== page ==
Australasian Science: Australia's authority on science since 1938

Boiling Water that Never Bubbles

By Stephen Luntz

Water can be made to boil without bubbling by using textured surfaces, an Australian/American collaboration has proved in Nature.

The discovery is an application of the Leidenfrost effect, which is best known for causing drops of water to appear to dance on a hot metal plate. In this case an evaporative vapour film suspends the drops above the metal. The vapour has much lower thermal conductivity than either the plate or the water, preventing the drops from boiling away.

The Leidenfrost effect breaks down as the hot surface cools. The water can enter a nucleate-boiling regime, more commonly known as bubbling, which potentially includes vapour explosions.

However, Prof Derek Chan of Swinburne University’s Faculty of Life and Social Sciences has helped demonstrate that textured hydrophobic surfaces cause the vapour layer to relax gradually while cooling occurs, preventing bubble formation. If smooth hydrophobic surfaces are used, vapour collapse still occurs but at lower temperatures than for surfaces that do not repel water.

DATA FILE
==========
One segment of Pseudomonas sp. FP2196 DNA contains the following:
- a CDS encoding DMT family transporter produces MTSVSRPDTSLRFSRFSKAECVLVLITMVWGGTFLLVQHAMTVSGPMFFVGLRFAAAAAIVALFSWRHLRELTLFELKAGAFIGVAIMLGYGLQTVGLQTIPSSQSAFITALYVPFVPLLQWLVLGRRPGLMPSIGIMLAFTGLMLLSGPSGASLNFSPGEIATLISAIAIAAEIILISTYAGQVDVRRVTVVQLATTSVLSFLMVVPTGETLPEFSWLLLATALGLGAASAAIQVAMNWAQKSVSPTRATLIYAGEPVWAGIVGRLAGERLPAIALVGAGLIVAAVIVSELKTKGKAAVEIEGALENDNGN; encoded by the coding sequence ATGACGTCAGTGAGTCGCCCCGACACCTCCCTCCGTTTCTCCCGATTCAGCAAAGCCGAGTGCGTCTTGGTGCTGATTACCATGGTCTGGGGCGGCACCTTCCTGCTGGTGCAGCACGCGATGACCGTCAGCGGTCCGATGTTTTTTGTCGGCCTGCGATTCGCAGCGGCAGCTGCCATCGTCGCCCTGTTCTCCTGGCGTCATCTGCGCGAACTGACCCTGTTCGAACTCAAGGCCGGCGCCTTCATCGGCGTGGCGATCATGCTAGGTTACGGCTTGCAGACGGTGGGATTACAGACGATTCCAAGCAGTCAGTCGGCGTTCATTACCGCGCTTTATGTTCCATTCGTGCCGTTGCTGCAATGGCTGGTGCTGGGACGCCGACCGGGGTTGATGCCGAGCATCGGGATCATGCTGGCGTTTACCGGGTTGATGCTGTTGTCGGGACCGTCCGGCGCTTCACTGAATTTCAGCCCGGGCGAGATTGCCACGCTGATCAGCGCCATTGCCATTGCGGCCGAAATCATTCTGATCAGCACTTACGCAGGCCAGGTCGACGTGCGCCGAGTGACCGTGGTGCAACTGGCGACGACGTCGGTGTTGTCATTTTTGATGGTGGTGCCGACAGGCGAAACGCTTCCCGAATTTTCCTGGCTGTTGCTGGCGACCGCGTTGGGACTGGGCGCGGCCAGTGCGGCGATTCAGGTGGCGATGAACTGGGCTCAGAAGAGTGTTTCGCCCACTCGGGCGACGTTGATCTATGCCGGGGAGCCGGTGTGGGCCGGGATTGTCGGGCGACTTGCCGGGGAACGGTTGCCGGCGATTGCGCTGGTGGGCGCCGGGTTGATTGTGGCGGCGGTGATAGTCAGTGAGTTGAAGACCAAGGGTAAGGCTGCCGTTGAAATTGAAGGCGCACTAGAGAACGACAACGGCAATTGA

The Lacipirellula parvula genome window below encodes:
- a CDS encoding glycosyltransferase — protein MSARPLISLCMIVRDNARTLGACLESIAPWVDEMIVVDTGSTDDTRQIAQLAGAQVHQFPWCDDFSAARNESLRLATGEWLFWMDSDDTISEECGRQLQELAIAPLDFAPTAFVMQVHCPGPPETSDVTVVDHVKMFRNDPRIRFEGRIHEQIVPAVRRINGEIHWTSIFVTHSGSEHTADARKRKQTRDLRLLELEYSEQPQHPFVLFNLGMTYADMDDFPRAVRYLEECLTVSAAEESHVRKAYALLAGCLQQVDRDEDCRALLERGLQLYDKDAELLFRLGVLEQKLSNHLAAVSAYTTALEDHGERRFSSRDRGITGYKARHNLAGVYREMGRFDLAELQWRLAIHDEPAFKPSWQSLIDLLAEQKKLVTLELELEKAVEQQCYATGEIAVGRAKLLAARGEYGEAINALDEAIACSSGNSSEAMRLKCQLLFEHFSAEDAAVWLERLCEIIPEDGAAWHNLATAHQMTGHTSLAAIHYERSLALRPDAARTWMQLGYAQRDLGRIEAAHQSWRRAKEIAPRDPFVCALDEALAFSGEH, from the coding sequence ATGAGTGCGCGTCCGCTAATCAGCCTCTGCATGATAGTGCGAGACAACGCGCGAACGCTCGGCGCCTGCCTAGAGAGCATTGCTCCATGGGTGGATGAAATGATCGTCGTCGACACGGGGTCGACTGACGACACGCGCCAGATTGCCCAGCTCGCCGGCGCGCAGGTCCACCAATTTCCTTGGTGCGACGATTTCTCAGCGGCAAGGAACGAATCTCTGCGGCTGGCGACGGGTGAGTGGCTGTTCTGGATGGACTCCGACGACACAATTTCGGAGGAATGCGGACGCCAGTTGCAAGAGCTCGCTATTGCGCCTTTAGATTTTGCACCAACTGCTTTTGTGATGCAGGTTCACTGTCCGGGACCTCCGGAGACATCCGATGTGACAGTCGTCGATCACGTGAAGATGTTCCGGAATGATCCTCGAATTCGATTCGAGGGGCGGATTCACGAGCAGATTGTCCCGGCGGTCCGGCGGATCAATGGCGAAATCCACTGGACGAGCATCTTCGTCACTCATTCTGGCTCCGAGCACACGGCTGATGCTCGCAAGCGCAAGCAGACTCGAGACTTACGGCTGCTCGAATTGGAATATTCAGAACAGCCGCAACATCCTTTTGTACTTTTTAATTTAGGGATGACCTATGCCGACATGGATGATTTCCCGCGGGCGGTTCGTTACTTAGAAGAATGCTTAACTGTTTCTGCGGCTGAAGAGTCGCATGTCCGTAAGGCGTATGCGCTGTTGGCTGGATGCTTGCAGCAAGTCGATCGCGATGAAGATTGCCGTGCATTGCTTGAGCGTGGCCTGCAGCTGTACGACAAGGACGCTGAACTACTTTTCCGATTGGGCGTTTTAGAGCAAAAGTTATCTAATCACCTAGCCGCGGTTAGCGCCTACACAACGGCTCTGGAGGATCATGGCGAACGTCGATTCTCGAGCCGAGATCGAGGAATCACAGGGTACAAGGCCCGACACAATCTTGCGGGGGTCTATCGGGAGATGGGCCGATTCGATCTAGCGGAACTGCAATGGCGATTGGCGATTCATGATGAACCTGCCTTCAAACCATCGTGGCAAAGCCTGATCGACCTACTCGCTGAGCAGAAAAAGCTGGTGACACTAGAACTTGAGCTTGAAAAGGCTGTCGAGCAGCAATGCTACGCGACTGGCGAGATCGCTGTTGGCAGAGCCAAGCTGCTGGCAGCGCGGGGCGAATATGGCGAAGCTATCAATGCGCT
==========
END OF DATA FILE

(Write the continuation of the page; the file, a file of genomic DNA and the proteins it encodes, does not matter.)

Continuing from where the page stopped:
Chan has previously demonstrated that hot bodies travel more easily through liquids than cold ones (AS, September 2011, p.13). “Both arise from the fact that above the Leidenfrost point you get a sustained vapour layer, which gives either drag reduction or initiates boiling without the formation of bubbles,” Chan says.

Water-repelling surfaces are in widespread use, and Chan says his team demonstrated the effect using several brands of car paint that were manufactured to prevent splashes sticking to the car.

It is not clear whether the discovery will have practical applications. Explosive boiling is a major problem when attempting to reintroduce water to nuclear reactors after disasters such as Fukushima. However, Chan says the same surfaces will reduce heat transfer in nuclear reactors under normal operation – which is the point of using water in the first place.

“I’m not a nuclear engineer so I’m not sure if they would want to use this,” says Chan. “It would be useful in a disaster, but less efficient under normal circumstances.”

More prosaically, coating the inside of household kettles with suitable textured surfaces could prevent splashing as they boil.